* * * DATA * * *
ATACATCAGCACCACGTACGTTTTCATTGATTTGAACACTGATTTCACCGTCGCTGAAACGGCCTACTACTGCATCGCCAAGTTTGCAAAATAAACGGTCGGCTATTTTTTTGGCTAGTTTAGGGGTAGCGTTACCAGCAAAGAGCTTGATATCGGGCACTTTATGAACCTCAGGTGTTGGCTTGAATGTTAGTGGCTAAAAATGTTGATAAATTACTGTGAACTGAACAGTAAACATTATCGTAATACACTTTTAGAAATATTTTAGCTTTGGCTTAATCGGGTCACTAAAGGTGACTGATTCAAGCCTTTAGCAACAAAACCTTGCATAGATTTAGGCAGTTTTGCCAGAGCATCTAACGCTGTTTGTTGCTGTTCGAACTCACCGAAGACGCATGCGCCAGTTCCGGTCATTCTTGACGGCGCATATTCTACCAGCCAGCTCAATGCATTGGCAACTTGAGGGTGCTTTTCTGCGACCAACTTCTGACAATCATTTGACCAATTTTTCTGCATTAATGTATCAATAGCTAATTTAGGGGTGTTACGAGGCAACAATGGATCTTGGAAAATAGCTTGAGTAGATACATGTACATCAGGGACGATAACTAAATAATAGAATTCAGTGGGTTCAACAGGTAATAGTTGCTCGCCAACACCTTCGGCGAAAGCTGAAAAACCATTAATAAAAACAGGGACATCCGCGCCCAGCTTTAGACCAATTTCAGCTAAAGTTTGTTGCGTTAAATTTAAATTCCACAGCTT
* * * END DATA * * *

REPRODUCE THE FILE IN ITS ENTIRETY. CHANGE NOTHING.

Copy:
ATACATCAGCACCACGTACGTTTTCATTGATTTGAACACTGATTTCACCGTCGCTGAAACGGCCTACTACTGCATCGCCAAGTTTGCAAAATAAACGGTCGGCTATTTTTTTGGCTAGTTTAGGGGTAGCGTTACCAGCAAAGAGCTTGATATCGGGCACTTTATGAACCTCAGGTGTTGGCTTGAATGTTAGTGGCTAAAAATGTTGATAAATTACTGTGAACTGAACAGTAAACATTATCGTAATACACTTTTAGAAATATTTTAGCTTTGGCTTAATCGGGTCACTAAAGGTGACTGATTCAAGCCTTTAGCAACAAAACCTTGCATAGATTTAGGCAGTTTTGCCAGAGCATCTAACGCTGTTTGTTGCTGTTCGAACTCACCGAAGACGCATGCGCCAGTTCCGGTCATTCTTGACGGCGCATATTCTACCAGCCAGCTCAATGCATTGGCAACTTGAGGGTGCTTTTCTGCGACCAACTTCTGACAATCATTTGACCAATTTTTCTGCATTAATGTATCAATAGCTAATTTAGGGGTGTTACGAGGCAACAATGGATCTTGGAAAATAGCTTGAGTAGATACATGTACATCAGGGACGATAACTAAATAATAGAATTCAGTGGGTTCAACAGGTAATAGTTGCTCGCCAACACCTTCGGCGAAAGCTGAAAAACCATTAATAAAAACAGGGACATCCGCGCCCAGCTTTAGACCAATTTCAGCTAAAGTTTGTTGCGTTAAATTTAAATTCCACAGCTT